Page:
Operations like "collapse all folds" on large files with a large tree can take a very
long time to perform, due to SideKickParsedData.getTreePathForPosition calling the
recursive method getNodeAt to map offsets to tree nodes (I got this information from
jprofiler). The attached patch builds a TreeMap for mapping offset ranges (IAssets)
to tree nodes, then uses this map to efficiently find the tree node of an offset.
The patch trades memory for performance.
On a sample xml file, containing ~110,000 lines, "Collapse all folds" in SideKick folding mode takes about 3 minutes without the performance fix (during which, jEdit is frozen), and only 1 second with the performance fix.
|Submitted||shlomy - 2009-08-24 - 02:03:05z||Assigned||nobody|
|2009-08-24 - 05:55:28z
|Please wait with this. I see there are issues with this patch.|
|2009-08-24 - 21:04:17z
|I've fixed my patch, it should be working fine now.
Please note: For files with large trees, like large xml files, even scrolling down the file can cause jEdit to hang for a while or be very slow, due to the computation of the fold levels for each line visible on screen (during the scrolling). This patch fixes both the scrolling slowness as well as operations like "collapse all folds". Bringing "collapse all folds" down from more than 3 minutes to 1 second I think pretty much justifies it...
|2009-08-24 - 21:09:08z
|There is one small issue with this patch, which I think is theoretical only: It won't
work if the SideKick tree nodes are created lazily by the SideKick parser. I think
this is a theoretical issue, as it is very difficult to do "random parsing" of the
buffer, which could justify lazy creation. Nevertheless, if there are parsers that
use lazy creation, this patch will not work for them and then we can do one of the
1. add an API method in SideKickParser or SideKickParsedData to indicate if lazy creation is used.
2. Change the creation of the TreeMap to be lazy as well, by adding listeners to the mutable tree nodes. (not sure to what degree this is possible)
|2009-08-24 - 21:14:04z
|I'm glad to see version #2 takes advantage of this map for other operations besides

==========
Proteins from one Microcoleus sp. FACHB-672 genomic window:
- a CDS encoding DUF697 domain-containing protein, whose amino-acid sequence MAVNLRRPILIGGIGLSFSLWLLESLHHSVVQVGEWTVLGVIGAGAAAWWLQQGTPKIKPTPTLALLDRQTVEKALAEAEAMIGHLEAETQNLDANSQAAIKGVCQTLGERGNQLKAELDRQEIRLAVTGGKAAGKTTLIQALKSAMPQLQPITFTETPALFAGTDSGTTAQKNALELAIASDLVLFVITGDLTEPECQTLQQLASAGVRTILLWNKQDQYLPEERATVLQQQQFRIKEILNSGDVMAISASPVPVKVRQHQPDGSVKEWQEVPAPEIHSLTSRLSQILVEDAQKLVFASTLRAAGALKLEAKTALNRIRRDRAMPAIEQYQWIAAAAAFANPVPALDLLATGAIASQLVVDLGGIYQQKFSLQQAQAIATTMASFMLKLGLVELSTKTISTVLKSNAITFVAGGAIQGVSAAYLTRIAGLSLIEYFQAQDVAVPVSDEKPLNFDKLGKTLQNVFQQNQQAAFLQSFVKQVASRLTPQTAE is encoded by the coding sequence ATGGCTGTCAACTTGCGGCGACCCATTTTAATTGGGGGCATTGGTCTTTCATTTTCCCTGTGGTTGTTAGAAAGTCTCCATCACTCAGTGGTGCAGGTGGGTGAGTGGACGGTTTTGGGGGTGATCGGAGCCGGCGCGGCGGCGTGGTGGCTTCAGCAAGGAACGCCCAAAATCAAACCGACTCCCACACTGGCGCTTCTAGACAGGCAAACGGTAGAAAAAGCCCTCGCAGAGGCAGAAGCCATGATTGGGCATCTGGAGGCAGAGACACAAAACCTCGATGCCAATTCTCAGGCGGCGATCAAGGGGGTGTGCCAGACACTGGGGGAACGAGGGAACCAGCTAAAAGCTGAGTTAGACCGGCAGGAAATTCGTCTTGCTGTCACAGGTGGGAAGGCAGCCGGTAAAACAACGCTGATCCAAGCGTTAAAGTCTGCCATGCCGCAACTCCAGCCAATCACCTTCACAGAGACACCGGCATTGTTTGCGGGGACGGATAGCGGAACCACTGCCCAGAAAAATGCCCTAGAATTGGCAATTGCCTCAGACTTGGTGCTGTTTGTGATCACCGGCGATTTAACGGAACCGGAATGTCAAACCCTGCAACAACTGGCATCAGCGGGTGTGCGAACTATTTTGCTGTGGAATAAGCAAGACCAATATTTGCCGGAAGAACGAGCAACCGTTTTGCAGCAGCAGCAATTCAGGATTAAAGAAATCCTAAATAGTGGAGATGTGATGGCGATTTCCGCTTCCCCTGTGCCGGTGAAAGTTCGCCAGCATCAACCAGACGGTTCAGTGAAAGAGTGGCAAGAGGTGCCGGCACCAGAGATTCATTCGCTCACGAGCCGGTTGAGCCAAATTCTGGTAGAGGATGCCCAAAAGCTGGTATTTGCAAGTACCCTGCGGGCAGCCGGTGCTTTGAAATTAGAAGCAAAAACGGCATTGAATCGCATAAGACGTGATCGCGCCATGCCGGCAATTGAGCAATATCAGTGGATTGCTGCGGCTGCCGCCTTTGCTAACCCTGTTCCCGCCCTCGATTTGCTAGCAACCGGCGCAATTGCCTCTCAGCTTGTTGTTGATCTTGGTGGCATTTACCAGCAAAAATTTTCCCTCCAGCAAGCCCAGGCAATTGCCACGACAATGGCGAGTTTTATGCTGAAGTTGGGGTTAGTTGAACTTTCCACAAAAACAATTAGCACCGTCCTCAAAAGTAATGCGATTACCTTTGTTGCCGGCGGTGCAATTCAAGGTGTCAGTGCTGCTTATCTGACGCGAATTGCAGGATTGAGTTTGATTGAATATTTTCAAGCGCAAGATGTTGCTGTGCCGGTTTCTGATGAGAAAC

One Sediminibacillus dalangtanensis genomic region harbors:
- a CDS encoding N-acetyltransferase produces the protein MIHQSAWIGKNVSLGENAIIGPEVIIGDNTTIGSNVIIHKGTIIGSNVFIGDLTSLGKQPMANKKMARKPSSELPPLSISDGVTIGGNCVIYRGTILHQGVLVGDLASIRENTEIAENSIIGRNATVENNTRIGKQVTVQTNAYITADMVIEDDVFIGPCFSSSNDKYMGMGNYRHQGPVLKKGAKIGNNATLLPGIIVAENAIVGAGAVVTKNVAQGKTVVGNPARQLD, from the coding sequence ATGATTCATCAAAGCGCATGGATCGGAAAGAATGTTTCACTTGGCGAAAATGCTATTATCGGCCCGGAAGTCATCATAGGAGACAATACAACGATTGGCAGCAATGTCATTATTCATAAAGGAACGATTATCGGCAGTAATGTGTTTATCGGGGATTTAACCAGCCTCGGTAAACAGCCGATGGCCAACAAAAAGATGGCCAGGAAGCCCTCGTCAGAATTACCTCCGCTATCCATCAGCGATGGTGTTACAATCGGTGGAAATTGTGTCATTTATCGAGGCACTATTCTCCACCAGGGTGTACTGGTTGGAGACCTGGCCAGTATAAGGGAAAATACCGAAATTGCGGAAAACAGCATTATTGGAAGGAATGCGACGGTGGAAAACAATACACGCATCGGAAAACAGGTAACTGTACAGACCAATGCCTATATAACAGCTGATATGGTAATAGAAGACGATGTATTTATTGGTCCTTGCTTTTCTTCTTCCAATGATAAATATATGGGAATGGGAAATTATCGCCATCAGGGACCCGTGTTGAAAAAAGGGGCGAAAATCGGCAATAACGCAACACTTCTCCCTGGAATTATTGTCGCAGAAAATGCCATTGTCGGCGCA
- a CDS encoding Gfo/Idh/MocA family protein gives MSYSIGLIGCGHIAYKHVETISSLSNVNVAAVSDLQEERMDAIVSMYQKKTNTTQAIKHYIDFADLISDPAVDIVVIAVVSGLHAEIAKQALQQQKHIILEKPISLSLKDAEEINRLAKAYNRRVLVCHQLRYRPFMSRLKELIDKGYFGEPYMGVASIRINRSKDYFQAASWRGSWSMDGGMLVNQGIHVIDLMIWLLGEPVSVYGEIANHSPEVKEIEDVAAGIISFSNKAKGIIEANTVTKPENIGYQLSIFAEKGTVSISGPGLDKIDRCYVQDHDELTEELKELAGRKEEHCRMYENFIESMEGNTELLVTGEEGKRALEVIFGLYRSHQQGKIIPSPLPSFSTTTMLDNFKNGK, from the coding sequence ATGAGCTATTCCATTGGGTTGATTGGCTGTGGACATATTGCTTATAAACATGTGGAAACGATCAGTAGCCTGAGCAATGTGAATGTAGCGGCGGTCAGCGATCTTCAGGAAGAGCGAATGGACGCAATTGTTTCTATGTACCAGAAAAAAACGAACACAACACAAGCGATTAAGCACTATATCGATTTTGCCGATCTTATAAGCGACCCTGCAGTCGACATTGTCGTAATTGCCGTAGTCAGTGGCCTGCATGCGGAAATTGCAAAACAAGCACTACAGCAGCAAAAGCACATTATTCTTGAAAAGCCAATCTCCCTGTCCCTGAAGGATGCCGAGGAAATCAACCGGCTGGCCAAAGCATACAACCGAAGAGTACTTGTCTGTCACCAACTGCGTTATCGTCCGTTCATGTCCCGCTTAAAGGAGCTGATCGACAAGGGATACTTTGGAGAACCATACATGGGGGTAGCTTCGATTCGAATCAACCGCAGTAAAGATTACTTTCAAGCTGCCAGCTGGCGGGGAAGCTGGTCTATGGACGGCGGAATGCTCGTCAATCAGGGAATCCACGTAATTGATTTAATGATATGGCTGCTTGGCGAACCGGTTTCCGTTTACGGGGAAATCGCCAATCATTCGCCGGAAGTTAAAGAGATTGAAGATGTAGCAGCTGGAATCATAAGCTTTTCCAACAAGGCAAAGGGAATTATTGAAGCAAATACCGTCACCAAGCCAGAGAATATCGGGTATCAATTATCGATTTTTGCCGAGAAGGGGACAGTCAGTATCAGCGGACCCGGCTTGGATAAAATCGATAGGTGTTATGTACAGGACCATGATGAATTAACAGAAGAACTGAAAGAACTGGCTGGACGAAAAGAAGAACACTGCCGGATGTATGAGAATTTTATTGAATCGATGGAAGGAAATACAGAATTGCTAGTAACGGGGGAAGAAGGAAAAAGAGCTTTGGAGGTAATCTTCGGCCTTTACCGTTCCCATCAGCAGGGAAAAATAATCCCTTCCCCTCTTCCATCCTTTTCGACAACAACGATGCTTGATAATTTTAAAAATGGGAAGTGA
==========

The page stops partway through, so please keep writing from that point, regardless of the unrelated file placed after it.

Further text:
fold collapsing, since I was pretty sure that is not the only place in the code where
it does that sort of thing. I was going to post as a comment, the question of whether
you thought the map could be used anywhere else...
|2009-08-24 - 21:29:10z
|The performance problems were caused by the basic fold handler method "getFoldLevel".
This method is implemented differently in any fold handler. In SideKick, it was implemented
by finding the tree node using "getTreePathForPosition", which performed a recursive
search on the tree nodes until it found the deepest one that matches the buffer offset.
Now, "getTreePathForPosition" no longer finds the node by scanning the tree - it looks
the offset up in the map. This method is a central one, it is used both for fold handling,
following the caret in the tree, etc.
Where else do you think this map can be used?
|2009-09-01 - 18:02:34z
|This patch provides a great performance improvement for SideKick folding mode, but
causes redundant overhead (both the time it takes to build the map, and memory) when
this folding mode is not used.
I don't know what the right way to do this is. Maybe just build the map in a lazy way, adding to it whenever an asset is searched? Then, the lookup should be in the map first, and then recursively in the tree.
|2009-08-24 - 21:01:28z
Performance fix for Sidekick folding mode